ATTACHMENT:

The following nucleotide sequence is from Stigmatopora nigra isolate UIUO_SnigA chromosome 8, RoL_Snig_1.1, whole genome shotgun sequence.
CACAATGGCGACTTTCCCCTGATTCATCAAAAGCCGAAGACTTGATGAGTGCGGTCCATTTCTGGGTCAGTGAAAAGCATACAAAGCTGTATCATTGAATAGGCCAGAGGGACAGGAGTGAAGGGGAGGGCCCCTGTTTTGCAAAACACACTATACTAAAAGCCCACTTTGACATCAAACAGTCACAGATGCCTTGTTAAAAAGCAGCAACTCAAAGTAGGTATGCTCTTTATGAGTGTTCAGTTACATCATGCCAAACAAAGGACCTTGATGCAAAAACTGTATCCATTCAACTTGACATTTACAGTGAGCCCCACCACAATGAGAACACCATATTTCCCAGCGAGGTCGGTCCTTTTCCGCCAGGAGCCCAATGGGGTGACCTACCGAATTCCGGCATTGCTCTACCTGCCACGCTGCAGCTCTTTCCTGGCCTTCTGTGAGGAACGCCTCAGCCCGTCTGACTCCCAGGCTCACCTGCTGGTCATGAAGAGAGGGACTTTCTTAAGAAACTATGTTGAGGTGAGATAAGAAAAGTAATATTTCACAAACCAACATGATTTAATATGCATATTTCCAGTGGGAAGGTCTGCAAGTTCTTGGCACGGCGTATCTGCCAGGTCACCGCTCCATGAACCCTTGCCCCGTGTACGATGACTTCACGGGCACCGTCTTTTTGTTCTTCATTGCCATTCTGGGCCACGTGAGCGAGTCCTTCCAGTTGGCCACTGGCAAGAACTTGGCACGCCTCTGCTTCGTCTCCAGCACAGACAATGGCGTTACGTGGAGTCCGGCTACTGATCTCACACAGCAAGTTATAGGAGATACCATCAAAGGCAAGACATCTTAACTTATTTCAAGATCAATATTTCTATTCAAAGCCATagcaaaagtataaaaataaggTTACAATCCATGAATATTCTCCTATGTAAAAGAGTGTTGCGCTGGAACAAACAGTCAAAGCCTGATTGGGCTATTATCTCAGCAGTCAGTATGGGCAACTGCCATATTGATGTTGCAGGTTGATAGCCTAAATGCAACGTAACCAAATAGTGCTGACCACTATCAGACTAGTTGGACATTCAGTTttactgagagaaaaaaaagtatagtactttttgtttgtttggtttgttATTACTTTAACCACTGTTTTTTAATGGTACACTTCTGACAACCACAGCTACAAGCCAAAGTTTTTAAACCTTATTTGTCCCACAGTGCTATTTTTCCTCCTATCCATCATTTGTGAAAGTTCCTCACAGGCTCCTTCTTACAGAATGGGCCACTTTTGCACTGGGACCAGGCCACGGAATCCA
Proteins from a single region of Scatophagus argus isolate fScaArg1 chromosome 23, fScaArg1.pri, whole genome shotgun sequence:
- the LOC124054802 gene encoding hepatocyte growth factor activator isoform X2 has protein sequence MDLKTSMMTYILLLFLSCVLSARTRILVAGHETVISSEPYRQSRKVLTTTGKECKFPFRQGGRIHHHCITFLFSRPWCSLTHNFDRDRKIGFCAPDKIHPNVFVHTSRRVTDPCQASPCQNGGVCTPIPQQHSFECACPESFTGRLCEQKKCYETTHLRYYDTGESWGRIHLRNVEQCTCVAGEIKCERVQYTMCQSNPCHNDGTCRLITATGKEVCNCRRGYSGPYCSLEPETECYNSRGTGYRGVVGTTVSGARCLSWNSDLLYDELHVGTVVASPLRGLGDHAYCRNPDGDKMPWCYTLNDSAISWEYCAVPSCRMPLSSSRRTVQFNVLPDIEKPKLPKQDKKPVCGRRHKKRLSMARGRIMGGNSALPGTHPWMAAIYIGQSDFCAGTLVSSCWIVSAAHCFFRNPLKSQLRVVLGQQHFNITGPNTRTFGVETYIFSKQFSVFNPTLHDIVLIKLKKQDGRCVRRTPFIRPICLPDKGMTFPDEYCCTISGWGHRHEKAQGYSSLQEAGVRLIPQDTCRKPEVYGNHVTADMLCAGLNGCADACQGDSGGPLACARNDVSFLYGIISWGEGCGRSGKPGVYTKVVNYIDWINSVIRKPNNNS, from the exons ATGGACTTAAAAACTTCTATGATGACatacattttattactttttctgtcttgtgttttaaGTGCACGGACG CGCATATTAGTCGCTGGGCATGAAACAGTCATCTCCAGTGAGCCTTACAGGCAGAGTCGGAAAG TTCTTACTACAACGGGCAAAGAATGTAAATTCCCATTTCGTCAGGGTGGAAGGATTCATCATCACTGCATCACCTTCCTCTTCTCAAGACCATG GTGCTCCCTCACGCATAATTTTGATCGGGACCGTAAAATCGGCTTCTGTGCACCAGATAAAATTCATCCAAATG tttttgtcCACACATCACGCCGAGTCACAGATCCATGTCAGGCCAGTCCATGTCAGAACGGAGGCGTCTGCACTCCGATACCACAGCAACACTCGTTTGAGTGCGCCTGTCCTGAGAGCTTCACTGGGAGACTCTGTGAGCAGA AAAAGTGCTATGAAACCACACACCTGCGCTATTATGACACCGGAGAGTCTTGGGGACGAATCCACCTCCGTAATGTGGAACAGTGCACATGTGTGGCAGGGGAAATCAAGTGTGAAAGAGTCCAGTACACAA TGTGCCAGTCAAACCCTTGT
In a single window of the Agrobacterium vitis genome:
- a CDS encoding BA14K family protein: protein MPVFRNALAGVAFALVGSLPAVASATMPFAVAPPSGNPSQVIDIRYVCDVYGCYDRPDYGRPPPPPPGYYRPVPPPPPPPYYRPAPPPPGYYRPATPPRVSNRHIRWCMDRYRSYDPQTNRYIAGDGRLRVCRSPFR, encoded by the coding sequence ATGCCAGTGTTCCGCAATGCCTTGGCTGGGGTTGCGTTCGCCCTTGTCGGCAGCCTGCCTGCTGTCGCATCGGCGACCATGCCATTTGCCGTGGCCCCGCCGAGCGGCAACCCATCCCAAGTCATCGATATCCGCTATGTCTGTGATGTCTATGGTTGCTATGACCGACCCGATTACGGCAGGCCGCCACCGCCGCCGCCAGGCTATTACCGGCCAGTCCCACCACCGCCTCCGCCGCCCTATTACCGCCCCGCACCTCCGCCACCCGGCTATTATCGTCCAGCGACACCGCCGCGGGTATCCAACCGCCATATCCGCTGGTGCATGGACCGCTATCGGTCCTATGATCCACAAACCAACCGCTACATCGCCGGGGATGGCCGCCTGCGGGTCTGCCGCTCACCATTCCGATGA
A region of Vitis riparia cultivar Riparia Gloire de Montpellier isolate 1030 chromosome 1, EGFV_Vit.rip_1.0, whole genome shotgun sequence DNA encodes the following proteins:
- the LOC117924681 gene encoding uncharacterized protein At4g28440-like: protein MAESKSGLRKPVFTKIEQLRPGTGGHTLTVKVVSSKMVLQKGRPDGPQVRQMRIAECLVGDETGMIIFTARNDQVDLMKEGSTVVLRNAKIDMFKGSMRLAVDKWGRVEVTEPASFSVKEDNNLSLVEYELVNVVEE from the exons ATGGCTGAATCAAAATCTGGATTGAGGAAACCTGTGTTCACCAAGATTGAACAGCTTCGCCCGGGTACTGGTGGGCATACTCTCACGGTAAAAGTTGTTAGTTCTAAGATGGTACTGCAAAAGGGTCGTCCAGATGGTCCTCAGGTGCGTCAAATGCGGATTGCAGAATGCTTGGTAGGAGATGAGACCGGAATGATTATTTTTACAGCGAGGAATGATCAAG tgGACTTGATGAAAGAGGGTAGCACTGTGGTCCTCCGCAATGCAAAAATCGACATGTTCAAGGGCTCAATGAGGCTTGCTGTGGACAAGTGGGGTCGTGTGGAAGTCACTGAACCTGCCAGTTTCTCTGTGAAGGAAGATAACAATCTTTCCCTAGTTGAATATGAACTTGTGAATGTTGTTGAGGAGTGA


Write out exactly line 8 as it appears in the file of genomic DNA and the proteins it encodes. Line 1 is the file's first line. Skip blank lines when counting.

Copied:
- the LOC117924681 gene encoding uncharacterized protein At4g28440-like: protein MAESKSGLRKPVFTKIEQLRPGTGGHTLTVKVVSSKMVLQKGRPDGPQVRQMRIAECLVGDETGMIIFTARNDQVDLMKEGSTVVLRNAKIDMFKGSMRLAVDKWGRVEVTEPASFSVKEDNNLSLVEYELVNVVEE from the exons ATGGCTGAATCAAAATCTGGATTGAGGAAACCTGTGTTCACCAAGATTGAACAGCTTCGCCCGGGTACTGGTGGGCATACTCTCACGGTAAAAGTTGTTAGTTCTAAGATGGTACTGCAAAAGGGTCGTCCAGATGGTCCTCAGGTGCGTCAAATGCGGATTGCAGAATGCTTGGTAGGAGATGAGACCGGAATGATTATTTTTACAGCGAGGAATGATCAAG tgGACTTGATGAAAGAGGGTAGCACTGTGGTCCTCCGCAATGCAAAAATCGACATGTTCAAGGGCTCAATGAGGCTTGCTGTGGACAAGTGGGGTCGTGTGGAAGTCACTGAACCTGCCAGTTTCTCTGTGAAGGAAGATAACAATCTTTCCCTAGTTGAATATGAACTTGTGAATGTTGTTGAGGAGTGA